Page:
John Gilbert Winant, U.S. Ambassador to England, fell in love with Sara Churchill.

Gil wanted Sara to get divorced and marry him.  Sara did get divorced, but she decided she wanted to be free more than she wanted Winant.  Wiant’s life ended in a suicide. 


W. Averell Harriman described Pamela Churchill as the love of his life.  They had an on again off again affair.  He never gave up on her.  At age 79 they were finally married.  Pamela went on to become active in the Democratic Party, and was appointed Ambassador to France.  What is your opinion of Pamela Churchill?


Do you think that the two Churchill women, Pamela and Sara, could have been spies for their father?


Lynn Olson painted Murrow and Winant as gallant crusaders; while calling Harriman an opportunist.  How would you describe the character of each ?

Harriman was described as a good deal maker, but a poor manager.  Was this a positive a attribute for his job in England?



The generals under Eisenhower all felt that the other country’s armed forces were unskilled, lazy and lacked the will to fight. Nonetheless, Eisenhower insisted on complete cooperation, as if everyone fought for one country.  This made him unpopular  with the generals under him on both sides.  The facts proved the generals wrong, but they stood by their opinions just the same.  What made the generals on each side think their side had the superior forces?  Do you think this attitude extended all the way down to the soldiers in the field?


Tommy Hitchcock was put in charge of developing the P51 Mustang, a fighter aircraft made for the RAF.  It was discovered that it performed better with the British made Rolls Royce engine; but the Americans wanted to use an American made engine.  In industry this is known as the NIH (not invented here) syndrome.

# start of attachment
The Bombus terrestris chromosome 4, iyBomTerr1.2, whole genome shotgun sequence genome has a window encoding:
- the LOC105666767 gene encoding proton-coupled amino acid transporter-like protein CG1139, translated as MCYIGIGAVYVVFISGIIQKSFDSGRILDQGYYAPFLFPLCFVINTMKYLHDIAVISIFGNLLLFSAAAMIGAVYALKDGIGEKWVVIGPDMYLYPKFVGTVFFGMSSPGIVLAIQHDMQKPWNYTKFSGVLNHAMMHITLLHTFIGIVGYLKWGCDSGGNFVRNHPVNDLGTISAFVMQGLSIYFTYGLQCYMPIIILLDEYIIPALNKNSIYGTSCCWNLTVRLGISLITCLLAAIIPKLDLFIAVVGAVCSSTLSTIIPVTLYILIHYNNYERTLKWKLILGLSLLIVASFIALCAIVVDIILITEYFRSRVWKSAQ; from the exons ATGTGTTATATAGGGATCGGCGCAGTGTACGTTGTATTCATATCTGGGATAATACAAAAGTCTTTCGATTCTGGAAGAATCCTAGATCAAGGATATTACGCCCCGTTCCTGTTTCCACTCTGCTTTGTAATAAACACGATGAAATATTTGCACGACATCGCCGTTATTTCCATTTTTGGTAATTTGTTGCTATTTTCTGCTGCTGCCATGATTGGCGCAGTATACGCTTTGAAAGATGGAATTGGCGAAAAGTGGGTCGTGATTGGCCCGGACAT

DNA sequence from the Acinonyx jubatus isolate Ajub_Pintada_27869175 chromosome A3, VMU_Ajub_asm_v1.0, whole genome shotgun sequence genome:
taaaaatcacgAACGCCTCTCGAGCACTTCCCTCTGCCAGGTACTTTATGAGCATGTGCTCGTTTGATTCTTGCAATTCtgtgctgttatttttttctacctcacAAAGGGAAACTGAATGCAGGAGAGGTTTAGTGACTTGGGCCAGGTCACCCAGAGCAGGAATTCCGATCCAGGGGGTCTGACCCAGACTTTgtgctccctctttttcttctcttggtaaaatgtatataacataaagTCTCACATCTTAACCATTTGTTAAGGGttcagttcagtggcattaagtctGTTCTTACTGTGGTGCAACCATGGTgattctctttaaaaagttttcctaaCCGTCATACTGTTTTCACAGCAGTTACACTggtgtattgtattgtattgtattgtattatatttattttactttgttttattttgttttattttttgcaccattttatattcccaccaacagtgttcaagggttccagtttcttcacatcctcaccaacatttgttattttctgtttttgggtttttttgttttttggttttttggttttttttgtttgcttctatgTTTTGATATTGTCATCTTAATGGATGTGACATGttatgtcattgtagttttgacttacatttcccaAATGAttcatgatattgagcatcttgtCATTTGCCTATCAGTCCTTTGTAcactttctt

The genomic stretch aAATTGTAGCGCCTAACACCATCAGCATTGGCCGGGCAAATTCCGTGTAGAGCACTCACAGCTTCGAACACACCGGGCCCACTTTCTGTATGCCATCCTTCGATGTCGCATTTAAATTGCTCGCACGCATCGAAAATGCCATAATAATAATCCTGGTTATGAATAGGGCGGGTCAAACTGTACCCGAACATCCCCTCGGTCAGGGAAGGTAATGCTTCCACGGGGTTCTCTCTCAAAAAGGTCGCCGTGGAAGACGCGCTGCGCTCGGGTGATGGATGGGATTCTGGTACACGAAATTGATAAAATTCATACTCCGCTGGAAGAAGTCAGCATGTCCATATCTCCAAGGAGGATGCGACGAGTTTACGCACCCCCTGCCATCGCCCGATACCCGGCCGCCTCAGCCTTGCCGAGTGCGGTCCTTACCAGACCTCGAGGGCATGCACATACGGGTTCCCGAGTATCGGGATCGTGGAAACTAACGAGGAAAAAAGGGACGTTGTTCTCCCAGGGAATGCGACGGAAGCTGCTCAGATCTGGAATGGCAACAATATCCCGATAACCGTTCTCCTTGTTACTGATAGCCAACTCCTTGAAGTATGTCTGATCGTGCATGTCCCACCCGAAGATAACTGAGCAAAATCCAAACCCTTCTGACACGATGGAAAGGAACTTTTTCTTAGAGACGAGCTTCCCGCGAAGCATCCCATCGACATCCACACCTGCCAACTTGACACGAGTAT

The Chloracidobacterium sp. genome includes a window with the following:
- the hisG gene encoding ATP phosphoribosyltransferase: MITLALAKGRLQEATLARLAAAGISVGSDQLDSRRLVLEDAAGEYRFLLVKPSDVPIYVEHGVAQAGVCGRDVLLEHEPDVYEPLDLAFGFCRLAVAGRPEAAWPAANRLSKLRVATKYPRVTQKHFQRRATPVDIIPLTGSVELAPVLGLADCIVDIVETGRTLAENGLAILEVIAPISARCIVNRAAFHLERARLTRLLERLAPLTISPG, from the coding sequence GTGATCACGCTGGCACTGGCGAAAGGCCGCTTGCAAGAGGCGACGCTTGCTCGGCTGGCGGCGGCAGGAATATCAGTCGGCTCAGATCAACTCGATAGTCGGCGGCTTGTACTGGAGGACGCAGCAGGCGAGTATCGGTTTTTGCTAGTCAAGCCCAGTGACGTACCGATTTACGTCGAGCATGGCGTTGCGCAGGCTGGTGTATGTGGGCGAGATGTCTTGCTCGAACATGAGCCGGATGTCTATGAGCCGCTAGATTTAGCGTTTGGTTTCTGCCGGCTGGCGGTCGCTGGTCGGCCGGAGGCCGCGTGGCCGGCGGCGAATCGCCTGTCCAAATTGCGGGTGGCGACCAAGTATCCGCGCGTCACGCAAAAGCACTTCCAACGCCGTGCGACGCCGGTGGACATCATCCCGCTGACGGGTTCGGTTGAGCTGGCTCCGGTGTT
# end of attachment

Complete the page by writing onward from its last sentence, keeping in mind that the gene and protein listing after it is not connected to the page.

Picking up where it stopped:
Do you think that our armed forces today suffer from the same syndrome? 

Eisenhower ordered them to use the Rolls Royce engine and the plane performed

extremely well.  Why was Eisenhower partial to the British engine?


Harriman lived a life of luxury in London while the British were living with shortages of almost everything, including food.  Winant lived on the standard British rations.  Do you think  Harriman should have lived a more Spartan life?

Should Winant have lived more like an Ambassador? 


Britain drafted women to do war work.  American women worked at factories making war weapons.  How would you feel about a draft for women? 


The Allies landed in North Africa. The French forces only put up token resistance and Darlan was forced to surrender on November 11th.  However, to bring on board all loyalty amongst French troops in North Africa,  Eisenhower appointed Darlan as civil and military chief of French North Africa.  Both Charles de Gaulle and leaders within the French Resistance were angered by this decision as they saw Darlan as little more than a collaborator.  However, the decision was supported by both Churchill and Roosevelt who agreed with Eisenhower's logic - that it would bring on board most if not all of the French military still in North Africa.  Why was Eisenhower blamed, when both Churchill and Roosevelt supported the decision to appoint Darlan?  Upon Darlan’s assassination, Henri Giraud was appointed to replace him.  He was not any better.  Why were the French so difficult for the English and Americans to deal with? 



Churchill had promised a free Poland, but did not deliver on his promise.  Why did he back down to Stalin when it came time to divide the spoils of war?


Discussion Guide by Kenneth Mason Reiss Jr.